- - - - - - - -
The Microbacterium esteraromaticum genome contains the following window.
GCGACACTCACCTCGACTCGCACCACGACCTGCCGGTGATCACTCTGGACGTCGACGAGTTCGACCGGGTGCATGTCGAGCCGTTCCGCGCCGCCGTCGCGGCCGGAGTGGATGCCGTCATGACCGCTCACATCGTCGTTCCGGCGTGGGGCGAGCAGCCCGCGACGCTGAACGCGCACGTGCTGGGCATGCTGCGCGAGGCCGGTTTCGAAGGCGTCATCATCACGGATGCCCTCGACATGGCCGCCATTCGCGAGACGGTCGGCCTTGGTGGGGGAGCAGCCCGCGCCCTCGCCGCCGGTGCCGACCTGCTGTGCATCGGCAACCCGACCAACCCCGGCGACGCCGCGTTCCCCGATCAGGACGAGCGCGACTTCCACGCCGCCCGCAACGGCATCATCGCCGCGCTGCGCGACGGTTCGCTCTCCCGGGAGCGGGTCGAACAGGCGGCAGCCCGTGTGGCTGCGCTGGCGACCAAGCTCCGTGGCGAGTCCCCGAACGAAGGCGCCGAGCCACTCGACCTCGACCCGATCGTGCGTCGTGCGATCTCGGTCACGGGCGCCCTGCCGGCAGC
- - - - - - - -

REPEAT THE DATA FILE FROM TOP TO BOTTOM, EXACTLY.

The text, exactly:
The Microbacterium esteraromaticum genome contains the following window.
GCGACACTCACCTCGACTCGCACCACGACCTGCCGGTGATCACTCTGGACGTCGACGAGTTCGACCGGGTGCATGTCGAGCCGTTCCGCGCCGCCGTCGCGGCCGGAGTGGATGCCGTCATGACCGCTCACATCGTCGTTCCGGCGTGGGGCGAGCAGCCCGCGACGCTGAACGCGCACGTGCTGGGCATGCTGCGCGAGGCCGGTTTCGAAGGCGTCATCATCACGGATGCCCTCGACATGGCCGCCATTCGCGAGACGGTCGGCCTTGGTGGGGGAGCAGCCCGCGCCCTCGCCGCCGGTGCCGACCTGCTGTGCATCGGCAACCCGACCAACCCCGGCGACGCCGCGTTCCCCGATCAGGACGAGCGCGACTTCCACGCCGCCCGCAACGGCATCATCGCCGCGCTGCGCGACGGTTCGCTCTCCCGGGAGCGGGTCGAACAGGCGGCAGCCCGTGTGGCTGCGCTGGCGACCAAGCTCCGTGGCGAGTCCCCGAACGAAGGCGCCGAGCCACTCGACCTCGACCCGATCGTGCGTCGTGCGATCTCGGTCACGGGCGCCCTGCCGGCAGC